Haw River Park in the Fall

One last blast from 2021 before we get started on 2022. So many events have already been planned for 2022, I started the 2022 Events page to try to keep track.

But here’s the last hike from 2021.

The Iron Ore Belt Access trail in Haw River State Park is about 45 minutes south of Martinsville. The official address is 6068 N Church, Greensboro, North Carolina. Somehow the address makes it sound like it is in or near a developed area but it has a remote feel to it as you are driving out to get to it.

Iron Ore Belt Access Welcome Sign

This trail is in the Haw River State Park, a 1,485 state park that straddles Rockingham and Guilford counties in North Carolina. This is a newer park with the first trails having been built in mid-2016.

The Dan River Basin Association, which announces their monthly hikes and kayaking trips on Meetup, met here in November of 2021 to hike the Iron Ore Pit Trail and take in the changing leaves.

Picnic Facilities at the Trail Head

There are actually two trails here. The primary trail is the 3.2 mile long Great Blue Heron Loop Trail, which winds through hardwood forest, along wetlands, and by old farm fields. The Iron Ore Pit Trail is a .35 mile cut-off from the Great Blue Heron Trail.

Well Marked Trails Wander Through the Park
Trail Map from State Brochure

The Iron Ore Pit Trail is essentially a cut-through that takes you by one of several historic surface level pits that has been used for mining ore from the 30-mile long iron ore belt that stretches from Salem to the Haw River.

Hikers Gathered Around the Fenced Off Iron Ore Pit

There is nothing actually in the pit except for some Christmas ferns. In fact, if it didn’t have a fence around it, you might miss it.

The Iron Ore Pit

But if you pay attention to the area around you, there are whispers along the trail to tell you that this place is a little different. Our Hike Leader, Wayne Kirkpatrick, encouraged us to pick up one of the rocks along the trail and feel the weight. Iron ore makes them a great deal heavier than you would expect.

Hike Leader Wayne Kirkpatrick

If you are the type to enjoy contemplating the passage of time and people through a space, these rocks are the tip-off to let you know that you have arrived.

Lesley, J. P. (1871). Note on the Titaniferous Iron Ore Belt, near Greensboro, North Carolina. Proceedings of the American Philosophical Society, 12(86), 139–158. http://www.jstor.org/stable/981685

According to the state brochure for this trail, the Speedwell Furnace was established about 5 miles north of the park in 1770 and could very well have harvested ore from this site. There are now only remnants of Speedwell, later Troublesome Creek Ironworks, but this belt was actively harvested from at least that time until after World War II.

Evidence of the Iron Ore Belt

River fans will appreciate that these are the headwaters of the Haw River. It is spring fed and moves imperceptibly. It seems like little more than a swamp just off of the trail; however, in reality, this is the beginning of a 110 mile journey down to Cape Fear River.

If you are interested in kayaking the Haw River, check out the Haw River Trail site. It lists several area outfitters and gives descriptions of what you can expect from the river at each put-in. The Haw River Trail is part of a state-wide Mountains-to-Sea Trail and extends 80 miles from the Haw River State Park to Jordan Lake in Chatham county.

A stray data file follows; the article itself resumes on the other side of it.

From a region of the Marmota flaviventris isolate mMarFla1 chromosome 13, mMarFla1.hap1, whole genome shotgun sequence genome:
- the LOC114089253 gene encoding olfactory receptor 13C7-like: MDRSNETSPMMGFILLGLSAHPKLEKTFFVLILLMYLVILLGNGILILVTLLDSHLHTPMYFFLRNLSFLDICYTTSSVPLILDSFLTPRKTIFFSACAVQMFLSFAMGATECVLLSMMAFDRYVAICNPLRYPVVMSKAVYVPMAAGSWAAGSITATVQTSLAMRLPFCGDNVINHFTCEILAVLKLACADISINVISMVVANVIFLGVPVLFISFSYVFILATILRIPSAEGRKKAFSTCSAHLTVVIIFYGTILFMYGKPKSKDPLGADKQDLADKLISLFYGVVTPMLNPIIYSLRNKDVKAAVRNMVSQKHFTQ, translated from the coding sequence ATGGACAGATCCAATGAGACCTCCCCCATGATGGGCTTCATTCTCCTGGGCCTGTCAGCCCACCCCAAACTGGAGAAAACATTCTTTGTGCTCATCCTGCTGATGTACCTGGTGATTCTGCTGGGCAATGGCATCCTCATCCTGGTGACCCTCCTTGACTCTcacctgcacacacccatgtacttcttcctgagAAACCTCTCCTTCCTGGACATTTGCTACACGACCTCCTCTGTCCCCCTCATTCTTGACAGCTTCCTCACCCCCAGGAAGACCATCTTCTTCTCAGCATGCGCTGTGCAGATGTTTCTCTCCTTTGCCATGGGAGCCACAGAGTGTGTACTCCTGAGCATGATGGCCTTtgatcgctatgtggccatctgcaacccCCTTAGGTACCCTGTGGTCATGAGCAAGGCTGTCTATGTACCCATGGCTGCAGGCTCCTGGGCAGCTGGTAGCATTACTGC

Headwaters of the Haw
Grassy Plains along the Haw Headwaters

The Haw River is enjoying a resurgence in interest and, per American Rivers, is the most popular whitewater paddling river in the North Carolina Piedmont Region.

It looks like the first available put in on this part of the Haw is Brooks Bridge. According to the River Kings, a local group of whitewater kayakers and prolific YouTubers, anyone can run this stretch. It’s just a beautiful 4.5 mile stretch of river with nothing to trip anyone up.

All in all, a beautiful hike.

I really recommend taking advantage of guided hikes when you can. Wayne Kirkpatrick is a one of the hike leaders for both Homestead Hikers and Dan River Basin Association and is a wealth of information.

For instance, he taught us how to identify Christmas ferns by the odd notch at the base of the pinnules. (I had to look up “pinnule”. It’s the individual leaf that connects to the stem up the middle, or “midrib”).

Identifying a Christmas Fern

And, believe it or not, this is a muscadine vine crawling up the tree.

Huge Wild Muscadine Vine

One of the many things that I enjoy about living in the Martinsville/Henry County area is the number of trails available. I come home with a lot of pictures of trees but, can you blame me? I particularly like this one.

An Autumn Hike at Haw State Park

Roanoke Outdoor Adventure Group is currently planning “Hike & Pint” hikes that pair up a group hike with a visit to a local brewery. I haven’t been out with that group yet but this hiking series is tempting, even though the weather is questionable this time of year. Be sure to take a look at them if you are local and getting a little cabin fever.

Fall Creek Falls, North Carolina

Here in Henry County, we are very close (about 3 miles, depending on where you are standing) from the North Carolina border. In fact, when I head to the Ridgeway library, I actually cross the border into North Carolina and back into Virginia on my way.

Ever since we moved here, a neighbor who became a very close friend has been telling us that we had to go check out the waterfall on DeShazo Road.   From what he was saying, I was picturing a smaller stream with an abandoned falling-down mill and an arduous hike but I really couldn’t have been more wrong. Continue reading Fall Creek Falls, North Carolina